The competition is broken down into two categories. Both categories contain a Strategic Vision and Plan for a Liveable and Resilient City that will begin with an assessment of the existing situation and formulate strategies for disaster risk reduction and preparedness.
The Strategic Plan should include spatial, transport, and infrastructure planning, urban design strategies and also involve the community in the process. The city should be attractive for people to live, work, and play; be affordable, accessible, socially acceptable, environmentally friendly and economically viable and climate resilient. The process and the plan should be well documented, including phased development and how the public sector, private sector and the community will work together to make the city more liveable, walkable, and resilient — ensuring its competitiveness.
A complex of government buildings which are designed to be disaster-resistant (e.g., able to withstand designated limits of wind velocity, floods, and earthquakes, etc.) and the awareness and education program to make people aware and better prepared for disaster risk reduction. These buildings must be located in a complex that is hazard-free and must be designed to serve the public and pre- and post-disaster phases.
They must serve a primary purpose as a public service facility (say, a school or hospital or office building) and a secondary purpose during disasters (say, an evacuation shelter or command post). They must be designed to be the last remaining building in operation, with full back-up power, water, telecommunications, and other capabilities when all other buildings are down. This Government Center may be in contiguous area or may be scattered over different pockets or zones within city limits and accessible to a majority of the city’s population.
A Liveable City plan covering an APEC meeting venue. The site need not cover an entire city but must at least cover an area surrounding an APEC meeting venue (e.g., hotel and convention facility) plus access and routes to other events and functions and to the airport. The plan must include amenities which make attendance at an APEC meeting enjoyable for both delegate and city residents, without causing inconvenience to local residents. It should capture the soul and spirit of a city and be designed to be a permanent fixture of the city, thus creating a core and start of a Liveable City capable of transforming that city into a Lievable City in the ext three to five years.
Additionally, the design must encompass disaster-risk reduction principles as well as an effective disaster evacuation plan for those working in that area during an APEC meeting. This category will be open to the 10 cities already selected as APEC venues (e.g., Manila, Tagaytay, Subic, Clark, Boracay, Legazpi, Iloilo, Bacolod, Cebu, and Davao).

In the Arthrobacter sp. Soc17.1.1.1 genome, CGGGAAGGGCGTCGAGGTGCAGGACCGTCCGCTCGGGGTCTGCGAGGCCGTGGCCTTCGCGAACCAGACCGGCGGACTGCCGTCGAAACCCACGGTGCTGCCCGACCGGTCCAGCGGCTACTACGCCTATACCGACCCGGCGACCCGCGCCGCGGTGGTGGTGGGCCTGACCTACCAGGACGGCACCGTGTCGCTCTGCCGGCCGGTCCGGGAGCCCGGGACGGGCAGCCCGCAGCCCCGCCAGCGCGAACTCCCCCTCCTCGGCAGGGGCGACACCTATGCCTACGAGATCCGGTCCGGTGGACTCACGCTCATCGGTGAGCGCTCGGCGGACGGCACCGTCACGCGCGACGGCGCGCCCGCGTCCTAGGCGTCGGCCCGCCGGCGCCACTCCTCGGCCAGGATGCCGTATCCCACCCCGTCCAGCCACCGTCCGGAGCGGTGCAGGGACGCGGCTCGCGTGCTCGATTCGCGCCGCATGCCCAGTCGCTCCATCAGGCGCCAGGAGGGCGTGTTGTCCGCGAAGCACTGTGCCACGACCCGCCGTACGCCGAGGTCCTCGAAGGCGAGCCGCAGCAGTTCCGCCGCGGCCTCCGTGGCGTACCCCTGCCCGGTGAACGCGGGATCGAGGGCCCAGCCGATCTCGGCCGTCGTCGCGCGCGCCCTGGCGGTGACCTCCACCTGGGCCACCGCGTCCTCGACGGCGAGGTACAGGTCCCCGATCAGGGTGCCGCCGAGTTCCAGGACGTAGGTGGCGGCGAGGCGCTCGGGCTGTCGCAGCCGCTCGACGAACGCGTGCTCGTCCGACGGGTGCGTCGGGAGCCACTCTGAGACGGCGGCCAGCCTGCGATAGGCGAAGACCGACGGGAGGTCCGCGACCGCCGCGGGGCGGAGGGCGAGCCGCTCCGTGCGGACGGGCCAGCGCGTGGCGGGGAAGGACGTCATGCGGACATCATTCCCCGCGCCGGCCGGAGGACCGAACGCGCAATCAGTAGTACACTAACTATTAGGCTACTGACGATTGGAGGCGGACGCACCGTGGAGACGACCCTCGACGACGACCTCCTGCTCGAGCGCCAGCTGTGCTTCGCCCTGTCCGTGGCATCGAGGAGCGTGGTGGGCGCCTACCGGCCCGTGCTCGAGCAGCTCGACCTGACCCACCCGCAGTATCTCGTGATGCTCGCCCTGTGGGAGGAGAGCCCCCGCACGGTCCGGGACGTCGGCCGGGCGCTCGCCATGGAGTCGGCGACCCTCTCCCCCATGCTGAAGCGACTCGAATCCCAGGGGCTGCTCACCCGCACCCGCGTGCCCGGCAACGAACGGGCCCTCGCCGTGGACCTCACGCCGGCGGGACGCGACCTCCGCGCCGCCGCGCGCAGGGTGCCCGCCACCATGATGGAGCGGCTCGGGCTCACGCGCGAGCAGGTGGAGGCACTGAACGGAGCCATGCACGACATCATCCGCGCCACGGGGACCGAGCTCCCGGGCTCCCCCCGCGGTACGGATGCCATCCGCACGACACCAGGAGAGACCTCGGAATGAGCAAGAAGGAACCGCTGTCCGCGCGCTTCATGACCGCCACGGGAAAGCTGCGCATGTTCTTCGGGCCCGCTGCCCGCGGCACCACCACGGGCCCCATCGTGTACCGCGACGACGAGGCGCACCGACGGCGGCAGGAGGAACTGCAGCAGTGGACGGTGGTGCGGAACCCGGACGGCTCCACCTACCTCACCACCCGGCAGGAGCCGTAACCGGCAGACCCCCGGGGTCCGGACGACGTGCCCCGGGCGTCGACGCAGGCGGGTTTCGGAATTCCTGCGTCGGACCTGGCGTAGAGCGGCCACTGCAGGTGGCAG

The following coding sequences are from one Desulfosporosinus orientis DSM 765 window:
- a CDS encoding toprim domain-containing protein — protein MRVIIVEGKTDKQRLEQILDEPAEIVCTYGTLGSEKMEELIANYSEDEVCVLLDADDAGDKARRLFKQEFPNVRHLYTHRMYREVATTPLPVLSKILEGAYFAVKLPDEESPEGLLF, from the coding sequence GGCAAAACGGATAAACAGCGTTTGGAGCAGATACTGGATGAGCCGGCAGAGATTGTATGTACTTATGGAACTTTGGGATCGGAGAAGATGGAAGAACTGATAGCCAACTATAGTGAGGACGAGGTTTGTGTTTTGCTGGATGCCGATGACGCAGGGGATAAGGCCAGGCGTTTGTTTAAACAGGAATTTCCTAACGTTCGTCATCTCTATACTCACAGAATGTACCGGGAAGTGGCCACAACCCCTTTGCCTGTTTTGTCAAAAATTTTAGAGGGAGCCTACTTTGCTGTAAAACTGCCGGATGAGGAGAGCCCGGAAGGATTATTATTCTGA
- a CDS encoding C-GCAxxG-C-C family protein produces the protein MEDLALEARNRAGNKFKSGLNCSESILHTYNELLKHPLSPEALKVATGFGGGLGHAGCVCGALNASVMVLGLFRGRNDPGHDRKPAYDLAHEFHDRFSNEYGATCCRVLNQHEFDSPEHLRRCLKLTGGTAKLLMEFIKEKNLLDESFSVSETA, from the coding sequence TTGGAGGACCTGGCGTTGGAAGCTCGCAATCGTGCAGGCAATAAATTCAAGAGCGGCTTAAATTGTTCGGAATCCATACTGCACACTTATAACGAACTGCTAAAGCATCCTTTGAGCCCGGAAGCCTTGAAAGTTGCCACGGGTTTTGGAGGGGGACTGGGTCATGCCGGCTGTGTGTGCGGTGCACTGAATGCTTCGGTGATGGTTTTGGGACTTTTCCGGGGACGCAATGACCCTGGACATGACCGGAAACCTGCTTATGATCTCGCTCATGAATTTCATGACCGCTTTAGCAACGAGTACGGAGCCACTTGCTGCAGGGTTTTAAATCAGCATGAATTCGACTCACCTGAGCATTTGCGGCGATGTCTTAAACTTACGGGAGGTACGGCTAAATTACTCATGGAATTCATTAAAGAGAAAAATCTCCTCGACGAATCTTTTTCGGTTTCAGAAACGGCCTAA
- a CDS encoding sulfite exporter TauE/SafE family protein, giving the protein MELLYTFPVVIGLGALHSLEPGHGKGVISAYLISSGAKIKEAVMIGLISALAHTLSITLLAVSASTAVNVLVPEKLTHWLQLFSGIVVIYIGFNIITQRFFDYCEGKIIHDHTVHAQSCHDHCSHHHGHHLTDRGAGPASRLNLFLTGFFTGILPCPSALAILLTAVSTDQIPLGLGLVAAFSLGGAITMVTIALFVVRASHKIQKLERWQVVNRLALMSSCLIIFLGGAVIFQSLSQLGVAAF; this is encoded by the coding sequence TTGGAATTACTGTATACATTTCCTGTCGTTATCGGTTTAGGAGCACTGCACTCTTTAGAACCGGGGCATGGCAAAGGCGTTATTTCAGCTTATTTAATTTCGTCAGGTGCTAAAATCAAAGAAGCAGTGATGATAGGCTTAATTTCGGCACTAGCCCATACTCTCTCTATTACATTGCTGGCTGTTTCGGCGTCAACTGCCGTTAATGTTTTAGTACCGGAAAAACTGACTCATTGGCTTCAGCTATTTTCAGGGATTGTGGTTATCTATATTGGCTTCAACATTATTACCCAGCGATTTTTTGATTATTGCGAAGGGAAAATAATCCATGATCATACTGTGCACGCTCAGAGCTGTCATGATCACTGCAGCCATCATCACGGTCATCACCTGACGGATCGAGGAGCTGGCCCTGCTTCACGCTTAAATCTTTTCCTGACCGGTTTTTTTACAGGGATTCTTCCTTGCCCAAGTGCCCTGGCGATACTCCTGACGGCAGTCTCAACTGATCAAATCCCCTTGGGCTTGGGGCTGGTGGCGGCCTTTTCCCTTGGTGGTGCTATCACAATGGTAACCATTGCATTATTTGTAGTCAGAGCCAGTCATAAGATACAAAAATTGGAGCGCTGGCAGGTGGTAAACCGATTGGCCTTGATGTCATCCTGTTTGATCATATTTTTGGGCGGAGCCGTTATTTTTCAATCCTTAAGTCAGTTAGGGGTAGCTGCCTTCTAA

The designs should be aligned with the city’s strategic vision and plan, especially those that address how they should be attractive for people to live, work, and play.
Competition entries should come in the form of visual and conceptual diagrams and illustrations as well as architectural renderings and site plans for the Government Center or APEC Meeting Venue. A preliminary budget and financial and sustainability model must also be submitted.
On March 11-13, the Competition Teams attended an invitation-only PCSI Forum, an international conference co-organized by the Urban Land Institute and Asia Society with the National Competitiveness Council, World Wildlife Fund, and the APEC National Organizing Council. Bringing together 150 experts and practitioners from the Philippines and the Asia Pacific region, it provided a dialogue in urban planning and design.
The PCSI Forum serves as a learning and networking platform for the teams, and an opportunity to meet design and planning experts from other parts of the world.
A pre- forum orientation was held on March 11 where the Competition Teams were briefed about the Ten Principles of Liveable City Planning and Coastal Development of the Urban Land Institute (ULI) and the 15 Sustainability Principles of Urban Planning of the World Wildlife Fund (WWF). These principles are critical as they will form the key criteria for the competition. Each team were also briefed about the use of the planning templates, identifying the project of focus for the competition for their specific city and agreeing on the approach and guidelines for their competition entry.
During this first phase, Cities are asked to organize a Competition Team, with the Mayor as the lead, and composed of city planners and private sector representatives from the city to be designated by the City Mayor and City Council.
Simultaneously, a team of Mentors , members of the Alliance for Safe and Sustainable Reconstruction (ASSURE) are assigned to each Competition team. The team of mentors will be led by Nathaniel von Einsiendel. Each Competition Team will be assigned a team of 2 Mentors.
In the second phase, each team will work with a team of Mentors to develop planning and design concepts for their respective cities which they will enter for the competition and to build up planning capacity skills. Each Competition Team is assigned a team of 2 Mentors who will go to their City for a day and a half field visits and mentoring missions.
Initial plans will also be submitted and posted online for review of the public. The public may also contribute to the final design plans by submitting their own ideas for review of the respective city competition teams and liking or commenting on the plans and ideas they like.
In the third phase, Competition Teams will finalize their designs for review of the judges. Teams will be required to submit conceptual designs, site plans, and architectural perspectives as well as draft budgets.